Māori-led initiatives played a key role in protecting the health and wellbeing of communities, supporting connection with individuals and whānau, and sharing information and resources during the COVID-19 pandemic. This is according to today’s Te Hiringa Mahara – the Mental Health and Wellbeing Commission report, Exercising rangatiratanga during the COVID-19 pandemic [PDF, 10 MB].
“Māori exercising rangatiratanga during the pandemic showed that Māori have knowledge and skills to support not only the wellbeing of their whānau and communities, but also the wider response,” says Te Hiringa Mahara Director Māori, Maraea Johns.
“Māori wellbeing is often referred to as being collective, and exercising rangatiratanga (self-determination, sovereignty, independence, autonomy) is a contributor to a range of positive wellbeing outcomes for iwi, hapū, and whānau.”
In the face of COVID-19, Māori didn’t just respond, they identified the need for an equity lens to be applied to the wider response by considering the needs of tangata whenua as Te Tiriti o Waitangi partners and building on work already grounded in tikanga Māori and mātauranga Māori, underpinned by established networks and relationships. This enabled their response to be agile, effective, and adaptive.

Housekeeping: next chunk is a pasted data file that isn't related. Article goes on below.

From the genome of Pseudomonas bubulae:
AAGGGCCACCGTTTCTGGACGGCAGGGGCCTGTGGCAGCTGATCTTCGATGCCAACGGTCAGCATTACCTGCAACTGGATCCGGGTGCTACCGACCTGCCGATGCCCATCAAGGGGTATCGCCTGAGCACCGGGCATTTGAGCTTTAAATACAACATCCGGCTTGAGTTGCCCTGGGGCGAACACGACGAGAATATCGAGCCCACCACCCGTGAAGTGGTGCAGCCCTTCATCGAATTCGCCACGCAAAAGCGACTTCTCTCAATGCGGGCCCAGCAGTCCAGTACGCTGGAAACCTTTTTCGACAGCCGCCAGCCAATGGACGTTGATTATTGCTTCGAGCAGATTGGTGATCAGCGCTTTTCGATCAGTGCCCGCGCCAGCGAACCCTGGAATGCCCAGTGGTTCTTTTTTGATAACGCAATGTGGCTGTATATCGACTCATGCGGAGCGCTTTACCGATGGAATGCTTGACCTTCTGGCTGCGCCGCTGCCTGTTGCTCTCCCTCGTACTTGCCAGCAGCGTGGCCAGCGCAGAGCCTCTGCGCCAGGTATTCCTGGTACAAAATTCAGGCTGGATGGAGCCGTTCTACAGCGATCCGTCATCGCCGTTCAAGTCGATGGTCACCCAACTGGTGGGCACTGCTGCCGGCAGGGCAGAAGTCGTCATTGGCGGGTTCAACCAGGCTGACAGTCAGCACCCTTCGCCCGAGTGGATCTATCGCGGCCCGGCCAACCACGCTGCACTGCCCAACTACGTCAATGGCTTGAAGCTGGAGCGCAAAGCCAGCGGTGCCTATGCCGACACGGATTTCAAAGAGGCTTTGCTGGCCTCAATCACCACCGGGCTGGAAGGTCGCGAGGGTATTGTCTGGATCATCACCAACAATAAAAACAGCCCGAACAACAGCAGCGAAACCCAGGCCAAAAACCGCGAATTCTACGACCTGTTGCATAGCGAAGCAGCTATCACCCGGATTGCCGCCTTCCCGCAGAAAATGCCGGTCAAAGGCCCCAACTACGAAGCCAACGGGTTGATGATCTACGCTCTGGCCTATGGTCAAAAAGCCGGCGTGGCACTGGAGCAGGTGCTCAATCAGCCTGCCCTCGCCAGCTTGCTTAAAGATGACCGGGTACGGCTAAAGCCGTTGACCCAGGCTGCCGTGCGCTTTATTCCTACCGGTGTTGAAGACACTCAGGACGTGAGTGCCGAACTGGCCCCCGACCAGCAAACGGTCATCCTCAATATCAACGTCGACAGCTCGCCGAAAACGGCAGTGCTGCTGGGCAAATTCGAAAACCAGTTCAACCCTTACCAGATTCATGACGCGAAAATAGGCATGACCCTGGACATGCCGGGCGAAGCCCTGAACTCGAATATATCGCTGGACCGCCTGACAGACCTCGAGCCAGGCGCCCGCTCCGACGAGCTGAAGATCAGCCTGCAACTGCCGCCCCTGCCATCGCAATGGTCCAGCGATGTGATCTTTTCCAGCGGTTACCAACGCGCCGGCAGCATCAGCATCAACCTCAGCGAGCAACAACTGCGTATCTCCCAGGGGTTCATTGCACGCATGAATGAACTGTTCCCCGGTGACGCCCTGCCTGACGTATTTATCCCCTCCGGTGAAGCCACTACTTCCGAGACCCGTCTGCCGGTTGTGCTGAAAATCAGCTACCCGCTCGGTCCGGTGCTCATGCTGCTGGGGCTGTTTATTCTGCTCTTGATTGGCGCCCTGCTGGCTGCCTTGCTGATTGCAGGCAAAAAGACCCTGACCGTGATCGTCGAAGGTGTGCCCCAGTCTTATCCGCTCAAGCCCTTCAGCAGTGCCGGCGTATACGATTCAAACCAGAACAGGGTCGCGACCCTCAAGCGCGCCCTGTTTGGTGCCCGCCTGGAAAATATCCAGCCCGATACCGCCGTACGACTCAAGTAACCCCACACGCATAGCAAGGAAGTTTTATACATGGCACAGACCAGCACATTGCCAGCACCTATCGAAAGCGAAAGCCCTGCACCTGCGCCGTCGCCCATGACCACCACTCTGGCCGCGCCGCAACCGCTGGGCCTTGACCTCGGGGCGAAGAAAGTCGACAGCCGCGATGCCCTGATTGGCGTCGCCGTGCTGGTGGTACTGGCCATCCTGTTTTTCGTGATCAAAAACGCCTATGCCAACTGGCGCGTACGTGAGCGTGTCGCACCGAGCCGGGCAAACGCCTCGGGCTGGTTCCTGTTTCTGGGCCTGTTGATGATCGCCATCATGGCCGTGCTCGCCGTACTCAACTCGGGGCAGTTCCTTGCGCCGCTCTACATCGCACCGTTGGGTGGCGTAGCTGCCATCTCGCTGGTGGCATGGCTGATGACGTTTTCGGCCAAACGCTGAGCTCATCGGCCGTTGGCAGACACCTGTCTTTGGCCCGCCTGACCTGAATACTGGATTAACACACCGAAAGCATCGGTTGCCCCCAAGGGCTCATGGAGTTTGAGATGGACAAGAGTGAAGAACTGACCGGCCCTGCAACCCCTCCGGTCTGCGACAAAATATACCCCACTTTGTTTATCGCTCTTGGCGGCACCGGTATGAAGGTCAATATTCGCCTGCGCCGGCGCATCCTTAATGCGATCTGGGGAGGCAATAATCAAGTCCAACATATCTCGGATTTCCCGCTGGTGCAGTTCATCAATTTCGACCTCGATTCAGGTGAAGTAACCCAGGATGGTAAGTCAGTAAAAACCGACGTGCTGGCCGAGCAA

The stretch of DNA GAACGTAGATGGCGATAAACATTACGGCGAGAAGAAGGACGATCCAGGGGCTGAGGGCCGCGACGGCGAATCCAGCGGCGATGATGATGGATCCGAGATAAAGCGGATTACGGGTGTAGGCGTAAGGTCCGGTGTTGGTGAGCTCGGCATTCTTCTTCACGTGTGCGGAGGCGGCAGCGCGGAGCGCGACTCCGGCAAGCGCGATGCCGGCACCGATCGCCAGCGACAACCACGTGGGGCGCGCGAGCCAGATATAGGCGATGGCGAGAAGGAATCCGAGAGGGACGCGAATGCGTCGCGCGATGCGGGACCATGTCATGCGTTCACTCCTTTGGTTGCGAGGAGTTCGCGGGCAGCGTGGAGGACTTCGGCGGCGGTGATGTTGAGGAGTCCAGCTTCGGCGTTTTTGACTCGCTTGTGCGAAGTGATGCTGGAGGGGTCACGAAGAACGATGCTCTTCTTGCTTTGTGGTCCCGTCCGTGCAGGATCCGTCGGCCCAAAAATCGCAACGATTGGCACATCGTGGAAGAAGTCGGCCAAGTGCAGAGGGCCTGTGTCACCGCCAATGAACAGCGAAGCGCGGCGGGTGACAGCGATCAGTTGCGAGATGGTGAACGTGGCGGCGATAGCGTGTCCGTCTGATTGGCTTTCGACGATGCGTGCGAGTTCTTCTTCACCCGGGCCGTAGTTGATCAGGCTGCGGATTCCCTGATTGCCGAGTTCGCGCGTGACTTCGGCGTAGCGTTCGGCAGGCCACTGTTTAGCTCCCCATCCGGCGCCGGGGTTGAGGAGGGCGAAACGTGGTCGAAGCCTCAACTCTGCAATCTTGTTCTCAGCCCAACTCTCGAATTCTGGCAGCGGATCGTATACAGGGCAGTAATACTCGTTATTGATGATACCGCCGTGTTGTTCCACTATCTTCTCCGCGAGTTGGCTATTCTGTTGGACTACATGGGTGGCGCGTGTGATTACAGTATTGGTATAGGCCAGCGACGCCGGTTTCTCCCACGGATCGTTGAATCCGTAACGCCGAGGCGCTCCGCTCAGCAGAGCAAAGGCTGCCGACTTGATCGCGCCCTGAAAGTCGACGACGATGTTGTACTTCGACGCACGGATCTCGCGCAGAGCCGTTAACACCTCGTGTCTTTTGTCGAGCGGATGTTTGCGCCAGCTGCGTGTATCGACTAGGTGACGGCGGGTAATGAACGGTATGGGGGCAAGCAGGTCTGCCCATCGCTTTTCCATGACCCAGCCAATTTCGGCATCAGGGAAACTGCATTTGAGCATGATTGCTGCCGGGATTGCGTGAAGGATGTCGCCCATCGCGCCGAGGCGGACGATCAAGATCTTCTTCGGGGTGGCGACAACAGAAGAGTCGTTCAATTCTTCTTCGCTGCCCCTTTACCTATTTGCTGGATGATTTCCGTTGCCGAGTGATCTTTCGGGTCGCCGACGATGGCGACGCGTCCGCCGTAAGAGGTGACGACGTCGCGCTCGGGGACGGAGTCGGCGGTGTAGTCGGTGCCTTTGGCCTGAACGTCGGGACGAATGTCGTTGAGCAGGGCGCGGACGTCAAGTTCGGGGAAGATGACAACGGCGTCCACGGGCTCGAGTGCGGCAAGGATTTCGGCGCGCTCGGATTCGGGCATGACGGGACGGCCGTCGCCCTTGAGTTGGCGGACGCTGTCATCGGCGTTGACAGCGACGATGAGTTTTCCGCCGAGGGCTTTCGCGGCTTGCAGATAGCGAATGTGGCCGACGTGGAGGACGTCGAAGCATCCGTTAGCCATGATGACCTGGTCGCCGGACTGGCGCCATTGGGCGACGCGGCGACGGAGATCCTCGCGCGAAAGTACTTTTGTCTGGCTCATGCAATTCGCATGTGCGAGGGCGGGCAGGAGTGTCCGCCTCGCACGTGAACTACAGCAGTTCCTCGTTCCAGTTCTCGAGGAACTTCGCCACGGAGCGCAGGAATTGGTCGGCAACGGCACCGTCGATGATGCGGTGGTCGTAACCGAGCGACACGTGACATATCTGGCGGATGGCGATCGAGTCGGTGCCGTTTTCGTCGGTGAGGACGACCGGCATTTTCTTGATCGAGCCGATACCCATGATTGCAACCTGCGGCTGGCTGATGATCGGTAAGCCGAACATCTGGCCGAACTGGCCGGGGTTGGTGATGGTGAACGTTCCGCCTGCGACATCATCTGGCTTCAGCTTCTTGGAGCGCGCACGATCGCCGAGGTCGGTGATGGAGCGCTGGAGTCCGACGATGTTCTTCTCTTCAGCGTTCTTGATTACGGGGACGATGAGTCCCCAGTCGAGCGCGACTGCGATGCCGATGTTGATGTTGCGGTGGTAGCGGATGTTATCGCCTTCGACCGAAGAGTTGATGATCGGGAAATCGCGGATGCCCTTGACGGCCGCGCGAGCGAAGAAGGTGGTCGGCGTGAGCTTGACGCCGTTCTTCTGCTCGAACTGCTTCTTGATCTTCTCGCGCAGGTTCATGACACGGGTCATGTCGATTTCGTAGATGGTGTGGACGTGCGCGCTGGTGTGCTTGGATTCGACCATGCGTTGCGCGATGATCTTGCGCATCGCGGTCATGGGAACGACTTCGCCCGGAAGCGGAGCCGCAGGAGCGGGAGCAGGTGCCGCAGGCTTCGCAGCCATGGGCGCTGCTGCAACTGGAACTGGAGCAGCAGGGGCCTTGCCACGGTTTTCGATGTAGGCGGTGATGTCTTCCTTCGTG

“Exercising rangatiratanga included marae adapting tikanga and kawa to develop tailored pandemic plans; establishing the National Māori Pandemic response group of Māori health experts; setting up checkpoints - invaluable for communicating information and preserving trust between government agencies and communities; using Māori networks of whānau, hapū and iwi to convey critical COVID-19 information to rurally isolated communities throughout and beyond the lockdown period; and organising and delivering resources to members of the community, on the largest scale seen in recent history.
“This comprehensive pandemic response makes it clear that Māori absolutely know what to do in the face of crises. A wider challenge remains however around sustained support and resources to continue to deliver for their communities. For improved future health and wellbeing outcomes, effective Government support is totally optimised when Māori responses are trusted, acted upon and enabled through the realignment of health system processes.
“What works for Māori will benefit all peoples of Aotearoa and Māori responses to the pandemic can continue to be an exemplar for how Aotearoa can support health and wellbeing outcomes in any future crises, and support wellbeing more generally.”
Read the report [PDF, 10 MB]
Watch Director Māori Maraea Johns speaking about the report